What You Can and Can't Copyright

A few days ago, I was discussing this whole "Facebook Copyright Notice" ridiculousness and in that post I mentioned that your status updates were copyrightable.  That statement created a small stir (insomuch as I am capable of creating a stir) and since then, people have been asking me about what is and isn't copyrightable.  So I thought I'd quickly address it here.

You can copyright all "original works of authorship fixed in any tangible medium of expression."  U.S. Copyright Law protects, among others," literary, dramatic, musical, and artistic works, such as poetry, novels, movies, songs, computer software, and architecture."  The list of works protected under the law is not exhaustive and is wide open to future forms of artistic expression not contemplated by the drafters of the law.  Here's what copyright law does not protect: "facts, ideas, systems, or methods of operation, although it may protect the way these things are expressed."  To get a better sense of how that works in the real world, take a look at this picture my wife snapped of me last year.


I'm sitting on the front stoop of my brother's apartment in Boston.  Now, the stoop itself is not copyrightable, nor am I, for that matter.  In fact, every "thing" you see in that photo - from my clothing to the keys I'm holding, to the flower arrangement behind me - none of that is copyrightable because they're all "facts" (they may on the other hand be patent protected, but that's an issue for another time).  However, the photograph containing all those things is copyrightable and is in fact the intellectual property of my wife.  That's because it is her "expression" of those facts and it is fixed in a tangible medium (i.e. photograph). [For the record, the photo was taken with Instagram and like Facebook, does not claim any ownership over content you create with it.  It merely takes a license to use and display your content for as long as you own an Instagram account.]

The same goes for other types of communication, like emails or interviews, that deal heavily in facts and are not often considered to be original works of authorship worthy of copyright protection.  However, generally speaking, both are protectable forms of expression.  While the facts contained within the email or interview are not protected under copyright law, it is the arrangement of those facts in a fixed medium (for an interview, a transcript or tape recording. For an email, well...an email) that gives it expression.  There's a good article here discussing the copyrightable nature of interviews.  I should note that the owner of the copyright to an interview can vary depending on the facts of the case.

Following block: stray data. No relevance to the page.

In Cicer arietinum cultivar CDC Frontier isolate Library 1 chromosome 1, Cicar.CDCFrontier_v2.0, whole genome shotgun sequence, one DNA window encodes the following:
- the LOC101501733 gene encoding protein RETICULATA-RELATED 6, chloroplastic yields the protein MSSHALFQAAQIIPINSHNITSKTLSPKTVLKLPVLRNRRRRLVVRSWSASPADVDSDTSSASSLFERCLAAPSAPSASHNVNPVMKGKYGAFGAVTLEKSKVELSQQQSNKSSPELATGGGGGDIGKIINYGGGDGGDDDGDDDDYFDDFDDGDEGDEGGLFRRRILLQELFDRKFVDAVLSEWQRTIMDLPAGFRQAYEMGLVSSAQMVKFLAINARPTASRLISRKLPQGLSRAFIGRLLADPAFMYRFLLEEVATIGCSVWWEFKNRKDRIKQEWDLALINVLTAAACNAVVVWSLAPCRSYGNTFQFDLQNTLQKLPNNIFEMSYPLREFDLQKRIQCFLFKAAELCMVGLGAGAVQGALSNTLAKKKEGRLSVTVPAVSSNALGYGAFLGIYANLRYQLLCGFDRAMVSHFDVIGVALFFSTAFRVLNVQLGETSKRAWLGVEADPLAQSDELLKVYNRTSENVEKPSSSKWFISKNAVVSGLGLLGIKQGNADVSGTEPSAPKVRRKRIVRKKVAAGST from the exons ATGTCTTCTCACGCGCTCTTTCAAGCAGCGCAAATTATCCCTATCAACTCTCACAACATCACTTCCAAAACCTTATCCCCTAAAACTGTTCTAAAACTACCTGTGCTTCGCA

If you ever find yourself asking if something you've created is protected by U.S. copyright law, just ask yourself:

  1. Did I create this?
  2. Is it something that can I show people (if it's digital, it counts.  Your expression need not be printed on paper)?
  3. It is an expression of something?

If the answer is yes to all three, then you probably have a work that is protected by U.S. copyright law.  Of course, like everything else in the law, some of this stuff can change depending on the specifics of each individual case.  If you are unsure about whether something you've created is copyrightable, ask an attorney.

One last note: as a rule, there's no size limit placed on the work in order to qualify for copyright protection, which is why your two-line status update qualifies for copyright protection.  However, the smaller your creation becomes, the more you move out of copyright and into trademark territory (for example, a phrase like "You're Fired!" or even single words or names like "Superman" or "iPhone".  Logos and branding are also generally the purview of trademark).  In short, your scatological haiku is protected by copyright, but your friend saying "that's a spicy meatball!" is protected by trademark.